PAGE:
β
, whose electric charge is negative one elementary charge. Electrons belong to the first generation of the lepton particle family, and are generally thought to be elementary particles because they have no known components or substructure. The electron has a mass that is approximately 1/1836 that of the proton. Quantum mechanical properties of the electron include an intrinsic angular momentum (spin) of a half-integer value, expressed in units of the reduced Planck constant, ħ. Being fermions, no two electrons can occupy the same quantum state, in accordance with the Pauli exclusion principle. Like all elementary particles, electrons exhibit properties of both particles and waves: they can collide with other particles and can be diffracted like light. The wave properties of electrons are easier to observe with experiments than those of other particles like neutrons and protons because electrons have a lower mass and hence a longer de Broglie wavelength for a given energy. Coulomb's law, or Coulomb's inverse-square law, is an experimental law of physics that quantifies the amount of force between two stationary, electrically charged particles. The electric force between charged bodies at rest is conventionally called electrostatic force or Coulomb force. The quantity of electrostatic force between stationary charges is always described by Coulomb's law. The law was first published in 1785 by French physicist Charles-Augustin de Coulomb, and was essential to the development of the theory of electromagnetism, maybe even its starting point, because it was now possible to discuss quantity of electric charge in a meaningful way.

### One point charge q in the presence of n point charges Qi Electrostatic potential energy of q due to Q1 and Q2 charge system:UE=q14πε0(Q1r1+Q2r2){\displaystyle U_{E}=q{\frac {1}{4\pi \varepsilon _{0}}}\left({\frac {Q_{1}}{r_{1}}}+{\frac {Q_{2}}{r_{2}}}\right)}

The electrostatic potential energy, UE, of one point charge q in the presence of n point charges Qi, taking an infinite separation between the charges as the reference position, is:

$U_{E}(r)=k_{e}q\sum _{i=1}^{n}{\frac {Q_{i}}{r_{i}}}$ ,

where $k_{e}={\frac {1}{4\pi \varepsilon _{0}}}$ is Coulomb's constant, ri is the distance between the point charges q & Qi, and q & Qi are the signed values of the charges.

## Electrostatic potential energy stored in a system of point charges

The electrostatic potential energy UE stored in a system of N charges q1, q2, ..., qN at positions r1, r2, ..., rN respectively, is:

$U_{\mathrm {E} }={\frac {1}{2}}\sum _{i=1}^{N}q_{i}\Phi (\mathbf {r} _{i})={\frac {1}{2}}k_{e}\sum _{i=1}^{N}q_{i}\sum _{j=1}^{N(j\neq i)}{\frac {q_{j}}{r_{ij}}}$ ,

(1)

where, for each i value, Φ(ri) is the electrostatic potential due to all point charges except the one at ri, [note 3] and is equal to:

$\Phi (\mathbf {r} _{i})=k_{e}\sum _{j=1}^{N(j\neq i)}{\frac {q_{j}}{\mathbf {r} _{ij}}}$ ,

where rij is the distance between qj and qi.

### Energy stored in a system of one point charge

The electrostatic potential energy of a system containing only one point charge is zero, as there are no other sources of electrostatic potential against which an external agent must do work in moving the point charge from infinity to its final location.

A common question arises concerning the interaction of a point charge with its own electrostatic potential. Since this interaction doesn't act to move the point charge itself, it doesn't contribute to the stored energy of the system.

### Energy stored in a system of two point charges

Consider bringing a point charge, q, into its final position near a point charge, Q1. The electrostatic potential Φ(r) due to Q1 is

$\Phi (r)=k_{e}{\frac {Q_{1}}{r}}$ Hence we obtain, the electric potential energy of q in the potential of Q1 as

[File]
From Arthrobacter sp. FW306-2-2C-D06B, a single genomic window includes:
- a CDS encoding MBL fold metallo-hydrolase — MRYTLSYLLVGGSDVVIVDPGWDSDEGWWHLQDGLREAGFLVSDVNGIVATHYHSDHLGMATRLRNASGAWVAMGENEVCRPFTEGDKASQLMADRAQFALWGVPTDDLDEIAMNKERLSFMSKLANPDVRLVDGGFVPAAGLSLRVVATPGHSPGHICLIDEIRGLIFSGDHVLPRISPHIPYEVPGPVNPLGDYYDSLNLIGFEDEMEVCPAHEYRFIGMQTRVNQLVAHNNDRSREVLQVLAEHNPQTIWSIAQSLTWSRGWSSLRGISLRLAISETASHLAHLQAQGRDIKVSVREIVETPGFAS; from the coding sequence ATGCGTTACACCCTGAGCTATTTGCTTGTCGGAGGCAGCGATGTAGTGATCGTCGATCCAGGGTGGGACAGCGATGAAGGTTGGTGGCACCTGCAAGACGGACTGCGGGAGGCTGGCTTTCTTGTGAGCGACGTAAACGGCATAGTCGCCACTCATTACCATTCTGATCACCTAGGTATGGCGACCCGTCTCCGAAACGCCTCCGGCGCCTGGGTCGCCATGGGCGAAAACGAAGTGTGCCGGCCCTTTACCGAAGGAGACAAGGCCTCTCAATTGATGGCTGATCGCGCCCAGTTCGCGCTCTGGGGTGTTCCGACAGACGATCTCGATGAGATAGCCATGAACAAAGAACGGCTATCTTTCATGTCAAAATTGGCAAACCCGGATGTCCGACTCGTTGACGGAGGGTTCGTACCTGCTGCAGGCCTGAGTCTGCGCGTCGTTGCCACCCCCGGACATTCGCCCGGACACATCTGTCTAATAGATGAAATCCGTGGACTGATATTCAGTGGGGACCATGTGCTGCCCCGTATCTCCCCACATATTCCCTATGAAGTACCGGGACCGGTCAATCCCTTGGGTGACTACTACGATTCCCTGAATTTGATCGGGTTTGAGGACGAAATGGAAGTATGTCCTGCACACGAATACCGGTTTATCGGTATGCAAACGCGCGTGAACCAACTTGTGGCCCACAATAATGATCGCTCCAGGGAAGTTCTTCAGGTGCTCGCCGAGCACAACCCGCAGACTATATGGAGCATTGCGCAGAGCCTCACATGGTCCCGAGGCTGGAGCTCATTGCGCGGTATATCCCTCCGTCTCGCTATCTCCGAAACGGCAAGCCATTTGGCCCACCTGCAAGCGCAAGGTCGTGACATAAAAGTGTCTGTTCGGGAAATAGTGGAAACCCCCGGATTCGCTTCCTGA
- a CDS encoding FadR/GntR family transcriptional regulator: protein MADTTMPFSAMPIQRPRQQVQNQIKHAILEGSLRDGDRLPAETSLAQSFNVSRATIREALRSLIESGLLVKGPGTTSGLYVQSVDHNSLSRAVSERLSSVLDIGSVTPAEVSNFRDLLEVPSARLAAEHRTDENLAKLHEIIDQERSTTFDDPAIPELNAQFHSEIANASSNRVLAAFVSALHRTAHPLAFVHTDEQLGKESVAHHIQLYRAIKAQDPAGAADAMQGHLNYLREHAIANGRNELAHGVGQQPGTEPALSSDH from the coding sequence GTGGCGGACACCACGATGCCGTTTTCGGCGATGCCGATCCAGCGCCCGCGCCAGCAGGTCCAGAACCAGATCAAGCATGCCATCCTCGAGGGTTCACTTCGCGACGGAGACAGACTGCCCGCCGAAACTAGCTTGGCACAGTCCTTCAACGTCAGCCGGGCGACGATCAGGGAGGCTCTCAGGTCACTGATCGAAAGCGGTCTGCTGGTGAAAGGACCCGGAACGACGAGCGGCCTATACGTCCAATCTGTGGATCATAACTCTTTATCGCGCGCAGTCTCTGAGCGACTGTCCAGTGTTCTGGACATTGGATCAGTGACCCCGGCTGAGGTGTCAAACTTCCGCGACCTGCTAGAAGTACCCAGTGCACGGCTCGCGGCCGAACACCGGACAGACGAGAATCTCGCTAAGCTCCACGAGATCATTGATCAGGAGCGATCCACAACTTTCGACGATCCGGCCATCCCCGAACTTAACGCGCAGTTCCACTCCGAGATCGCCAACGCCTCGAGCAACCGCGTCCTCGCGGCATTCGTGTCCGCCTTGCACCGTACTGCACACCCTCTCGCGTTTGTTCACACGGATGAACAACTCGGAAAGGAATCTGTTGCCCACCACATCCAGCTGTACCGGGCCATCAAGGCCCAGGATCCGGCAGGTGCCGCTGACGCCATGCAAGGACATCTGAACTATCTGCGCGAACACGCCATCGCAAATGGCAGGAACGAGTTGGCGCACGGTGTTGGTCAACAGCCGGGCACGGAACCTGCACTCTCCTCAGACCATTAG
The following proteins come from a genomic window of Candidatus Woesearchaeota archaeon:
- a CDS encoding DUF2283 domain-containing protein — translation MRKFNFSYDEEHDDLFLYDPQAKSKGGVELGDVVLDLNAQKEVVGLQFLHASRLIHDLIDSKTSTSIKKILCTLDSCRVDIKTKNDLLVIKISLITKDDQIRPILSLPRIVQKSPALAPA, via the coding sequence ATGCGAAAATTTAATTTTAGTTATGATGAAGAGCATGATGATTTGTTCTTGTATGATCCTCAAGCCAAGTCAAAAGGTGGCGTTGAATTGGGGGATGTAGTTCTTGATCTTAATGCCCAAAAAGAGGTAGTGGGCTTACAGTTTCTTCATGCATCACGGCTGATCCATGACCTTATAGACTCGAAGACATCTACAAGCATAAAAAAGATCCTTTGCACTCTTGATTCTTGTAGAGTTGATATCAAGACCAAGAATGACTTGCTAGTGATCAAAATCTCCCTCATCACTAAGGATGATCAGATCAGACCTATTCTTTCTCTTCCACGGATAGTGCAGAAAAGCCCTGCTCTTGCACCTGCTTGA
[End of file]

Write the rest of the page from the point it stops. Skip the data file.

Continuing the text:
$U_{E}={\frac {1}{4\pi \varepsilon _{0}}}{\frac {qQ_{1}}{r_{1}}}$ where r1 is the separation between the two point charges.

### Energy stored in a system of three point charges

The electrostatic potential energy of a system of three charges should not be confused with the electrostatic potential energy of Q1 due to two charges Q2 and Q3, because the latter doesn't include the electrostatic potential energy of the system of the two charges Q2 and Q3.

The electrostatic potential energy stored in the system of three charges is:

$U_{\mathrm {E} }={\frac {1}{4\pi \varepsilon _{0}}}\left[{\frac {Q_{1}Q_{2}}{r_{12}}}+{\frac {Q_{1}Q_{3}}{r_{13}}}+{\frac {Q_{2}Q_{3}}{r_{23}}}\right]$ ## Energy stored in an electrostatic field distribution

The energy density, or energy per unit volume, ${\frac {dU}{dV}}$ , of the electrostatic field of a continuous charge distribution is:

$u_{e}={\frac {dU}{dV}}={\frac {1}{2}}\varepsilon _{0}\left|{\mathbf {E} }\right|^{2}.$ ## Energy stored in electronic elements The electric potential energy stored in a capacitor is UE=½ CV

Some elements in a circuit can convert energy from one form to another. For example, a resistor converts electrical energy to heat. This is known as the Joule effect. A capacitor stores it in its electric field. The total electric potential energy stored in a capacitor is given by

$U_{E}={\frac {1}{2}}QV={\frac {1}{2}}CV^{2}={\frac {Q^{2}}{2C}}$ where C is the capacitance, V is the electric potential difference, and Q the charge stored in the capacitor.

The total electrostatic potential energy may also be expressed in terms of the electric field in the form

$U_{E}={\frac {1}{2}}\int _{V}\mathrm {E} \cdot \mathrm {D} dV$ where $\mathrm {D}$ is the displacement of the electric field within a dielectric material and integration is over the entire volume of the dielectric.

The total electrostatic potential energy stored within a charged dielectric may also be expressed in terms of a continuous volume charge, $\rho$ ,

$U_{E}={\frac {1}{2}}\int _{V}\rho \Phi dV$ where integration is over the entire volume of the dielectric.

These latter two expressions are valid only for cases when the smallest increment of charge is zero ($dq\to 0$ ) such as dielectrics in the presence of metallic electrodes or dielectrics containing many charges.

1. The reference zero is usually taken to be a state in which the individual point charges are very well separated ("are at infinite separation") and are at rest.
2. Alternatively, it can also be defined as the work W done by an external force to bring it from the reference position rref to some position r. Nonetheless, both definitions yield the same results.
3. The factor of one half accounts for the 'double counting' of charge pairs. For example, consider the case of just two charges.